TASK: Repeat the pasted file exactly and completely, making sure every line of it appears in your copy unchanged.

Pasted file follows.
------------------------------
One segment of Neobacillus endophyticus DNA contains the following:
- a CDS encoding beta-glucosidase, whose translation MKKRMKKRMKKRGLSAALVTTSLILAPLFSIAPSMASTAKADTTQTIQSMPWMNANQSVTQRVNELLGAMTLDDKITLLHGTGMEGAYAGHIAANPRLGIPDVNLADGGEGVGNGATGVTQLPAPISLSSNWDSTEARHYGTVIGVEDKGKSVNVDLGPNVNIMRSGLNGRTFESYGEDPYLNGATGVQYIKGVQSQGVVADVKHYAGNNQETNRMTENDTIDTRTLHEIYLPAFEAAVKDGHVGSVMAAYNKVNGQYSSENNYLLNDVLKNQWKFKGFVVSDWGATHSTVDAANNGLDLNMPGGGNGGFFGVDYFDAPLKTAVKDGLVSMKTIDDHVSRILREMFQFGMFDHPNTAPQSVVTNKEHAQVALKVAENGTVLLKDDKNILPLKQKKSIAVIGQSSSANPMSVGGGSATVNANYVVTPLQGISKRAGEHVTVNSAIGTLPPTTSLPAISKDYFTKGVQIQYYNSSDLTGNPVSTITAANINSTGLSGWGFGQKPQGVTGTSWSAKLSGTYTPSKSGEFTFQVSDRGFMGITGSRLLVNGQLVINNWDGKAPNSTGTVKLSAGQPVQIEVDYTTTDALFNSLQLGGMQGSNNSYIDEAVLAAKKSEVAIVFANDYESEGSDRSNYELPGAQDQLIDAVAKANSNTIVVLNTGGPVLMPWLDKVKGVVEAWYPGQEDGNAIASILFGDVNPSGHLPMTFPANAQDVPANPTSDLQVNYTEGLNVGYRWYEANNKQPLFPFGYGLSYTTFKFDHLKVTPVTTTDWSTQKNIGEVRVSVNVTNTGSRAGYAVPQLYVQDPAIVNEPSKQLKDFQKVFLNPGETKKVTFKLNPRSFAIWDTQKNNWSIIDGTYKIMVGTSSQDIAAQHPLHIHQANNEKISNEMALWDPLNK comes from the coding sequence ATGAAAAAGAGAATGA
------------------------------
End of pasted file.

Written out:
One segment of Neobacillus endophyticus DNA contains the following:
- a CDS encoding beta-glucosidase, whose translation MKKRMKKRMKKRGLSAALVTTSLILAPLFSIAPSMASTAKADTTQTIQSMPWMNANQSVTQRVNELLGAMTLDDKITLLHGTGMEGAYAGHIAANPRLGIPDVNLADGGEGVGNGATGVTQLPAPISLSSNWDSTEARHYGTVIGVEDKGKSVNVDLGPNVNIMRSGLNGRTFESYGEDPYLNGATGVQYIKGVQSQGVVADVKHYAGNNQETNRMTENDTIDTRTLHEIYLPAFEAAVKDGHVGSVMAAYNKVNGQYSSENNYLLNDVLKNQWKFKGFVVSDWGATHSTVDAANNGLDLNMPGGGNGGFFGVDYFDAPLKTAVKDGLVSMKTIDDHVSRILREMFQFGMFDHPNTAPQSVVTNKEHAQVALKVAENGTVLLKDDKNILPLKQKKSIAVIGQSSSANPMSVGGGSATVNANYVVTPLQGISKRAGEHVTVNSAIGTLPPTTSLPAISKDYFTKGVQIQYYNSSDLTGNPVSTITAANINSTGLSGWGFGQKPQGVTGTSWSAKLSGTYTPSKSGEFTFQVSDRGFMGITGSRLLVNGQLVINNWDGKAPNSTGTVKLSAGQPVQIEVDYTTTDALFNSLQLGGMQGSNNSYIDEAVLAAKKSEVAIVFANDYESEGSDRSNYELPGAQDQLIDAVAKANSNTIVVLNTGGPVLMPWLDKVKGVVEAWYPGQEDGNAIASILFGDVNPSGHLPMTFPANAQDVPANPTSDLQVNYTEGLNVGYRWYEANNKQPLFPFGYGLSYTTFKFDHLKVTPVTTTDWSTQKNIGEVRVSVNVTNTGSRAGYAVPQLYVQDPAIVNEPSKQLKDFQKVFLNPGETKKVTFKLNPRSFAIWDTQKNNWSIIDGTYKIMVGTSSQDIAAQHPLHIHQANNEKISNEMALWDPLNK comes from the coding sequence ATGAAAAAGAGAATGA